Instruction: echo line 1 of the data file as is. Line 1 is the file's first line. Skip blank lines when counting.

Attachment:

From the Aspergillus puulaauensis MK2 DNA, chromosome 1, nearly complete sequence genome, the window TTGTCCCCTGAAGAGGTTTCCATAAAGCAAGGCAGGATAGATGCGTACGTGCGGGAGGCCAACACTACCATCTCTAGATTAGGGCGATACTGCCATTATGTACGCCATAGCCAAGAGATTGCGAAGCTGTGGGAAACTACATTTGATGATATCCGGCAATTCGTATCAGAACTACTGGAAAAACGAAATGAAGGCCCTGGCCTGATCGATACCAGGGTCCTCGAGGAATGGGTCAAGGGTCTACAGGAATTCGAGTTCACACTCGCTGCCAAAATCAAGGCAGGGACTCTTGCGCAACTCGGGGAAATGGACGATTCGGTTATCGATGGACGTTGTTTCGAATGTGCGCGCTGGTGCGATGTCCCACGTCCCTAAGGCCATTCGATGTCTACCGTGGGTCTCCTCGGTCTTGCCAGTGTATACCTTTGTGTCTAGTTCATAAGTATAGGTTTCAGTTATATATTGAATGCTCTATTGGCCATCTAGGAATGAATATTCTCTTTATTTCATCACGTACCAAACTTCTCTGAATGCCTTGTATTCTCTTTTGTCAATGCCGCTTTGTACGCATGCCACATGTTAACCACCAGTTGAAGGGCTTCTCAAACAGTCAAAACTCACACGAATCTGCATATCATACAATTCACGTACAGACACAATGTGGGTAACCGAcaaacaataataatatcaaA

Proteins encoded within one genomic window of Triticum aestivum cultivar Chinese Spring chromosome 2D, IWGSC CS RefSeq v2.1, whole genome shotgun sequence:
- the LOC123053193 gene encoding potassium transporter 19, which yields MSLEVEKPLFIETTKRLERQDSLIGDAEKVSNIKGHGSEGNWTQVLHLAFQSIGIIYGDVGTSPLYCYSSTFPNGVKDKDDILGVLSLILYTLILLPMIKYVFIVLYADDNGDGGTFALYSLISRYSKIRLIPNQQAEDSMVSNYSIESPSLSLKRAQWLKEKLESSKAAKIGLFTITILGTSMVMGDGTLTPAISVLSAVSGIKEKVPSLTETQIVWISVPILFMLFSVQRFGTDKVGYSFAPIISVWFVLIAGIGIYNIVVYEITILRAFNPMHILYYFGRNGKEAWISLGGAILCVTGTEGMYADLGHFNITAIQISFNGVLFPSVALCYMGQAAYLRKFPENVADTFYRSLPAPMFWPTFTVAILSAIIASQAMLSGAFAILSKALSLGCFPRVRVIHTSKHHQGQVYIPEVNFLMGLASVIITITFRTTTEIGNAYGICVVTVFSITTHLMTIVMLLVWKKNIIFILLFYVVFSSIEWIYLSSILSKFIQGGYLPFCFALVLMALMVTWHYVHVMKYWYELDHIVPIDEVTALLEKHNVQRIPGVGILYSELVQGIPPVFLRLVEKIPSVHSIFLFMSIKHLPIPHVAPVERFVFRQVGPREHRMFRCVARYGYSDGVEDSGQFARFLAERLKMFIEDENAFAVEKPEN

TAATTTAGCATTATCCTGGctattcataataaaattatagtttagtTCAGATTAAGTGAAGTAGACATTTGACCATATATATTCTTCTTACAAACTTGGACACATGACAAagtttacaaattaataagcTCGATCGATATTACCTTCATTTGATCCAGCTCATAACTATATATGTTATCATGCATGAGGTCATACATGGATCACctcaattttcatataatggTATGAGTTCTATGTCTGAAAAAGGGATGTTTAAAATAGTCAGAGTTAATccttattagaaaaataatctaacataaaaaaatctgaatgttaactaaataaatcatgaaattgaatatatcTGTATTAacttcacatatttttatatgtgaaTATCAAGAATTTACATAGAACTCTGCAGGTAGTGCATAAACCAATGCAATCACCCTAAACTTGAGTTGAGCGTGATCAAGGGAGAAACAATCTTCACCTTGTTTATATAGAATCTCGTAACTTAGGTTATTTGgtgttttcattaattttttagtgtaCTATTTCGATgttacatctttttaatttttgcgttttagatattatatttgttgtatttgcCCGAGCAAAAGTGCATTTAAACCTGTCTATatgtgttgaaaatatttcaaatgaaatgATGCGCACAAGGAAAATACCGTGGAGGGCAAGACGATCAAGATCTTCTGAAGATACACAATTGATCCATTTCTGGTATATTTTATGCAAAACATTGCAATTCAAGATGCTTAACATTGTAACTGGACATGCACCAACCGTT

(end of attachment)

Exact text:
From the Aspergillus puulaauensis MK2 DNA, chromosome 1, nearly complete sequence genome, the window TTGTCCCCTGAAGAGGTTTCCATAAAGCAAGGCAGGATAGATGCGTACGTGCGGGAGGCCAACACTACCATCTCTAGATTAGGGCGATACTGCCATTATGTACGCCATAGCCAAGAGATTGCGAAGCTGTGGGAAACTACATTTGATGATATCCGGCAATTCGTATCAGAACTACTGGAAAAACGAAATGAAGGCCCTGGCCTGATCGATACCAGGGTCCTCGAGGAATGGGTCAAGGGTCTACAGGAATTCGAGTTCACACTCGCTGCCAAAATCAAGGCAGGGACTCTTGCGCAACTCGGGGAAATGGACGATTCGGTTATCGATGGACGTTGTTTCGAATGTGCGCGCTGGTGCGATGTCCCACGTCCCTAAGGCCATTCGATGTCTACCGTGGGTCTCCTCGGTCTTGCCAGTGTATACCTTTGTGTCTAGTTCATAAGTATAGGTTTCAGTTATATATTGAATGCTCTATTGGCCATCTAGGAATGAATATTCTCTTTATTTCATCACGTACCAAACTTCTCTGAATGCCTTGTATTCTCTTTTGTCAATGCCGCTTTGTACGCATGCCACATGTTAACCACCAGTTGAAGGGCTTCTCAAACAGTCAAAACTCACACGAATCTGCATATCATACAATTCACGTACAGACACAATGTGGGTAACCGAcaaacaataataatatcaaA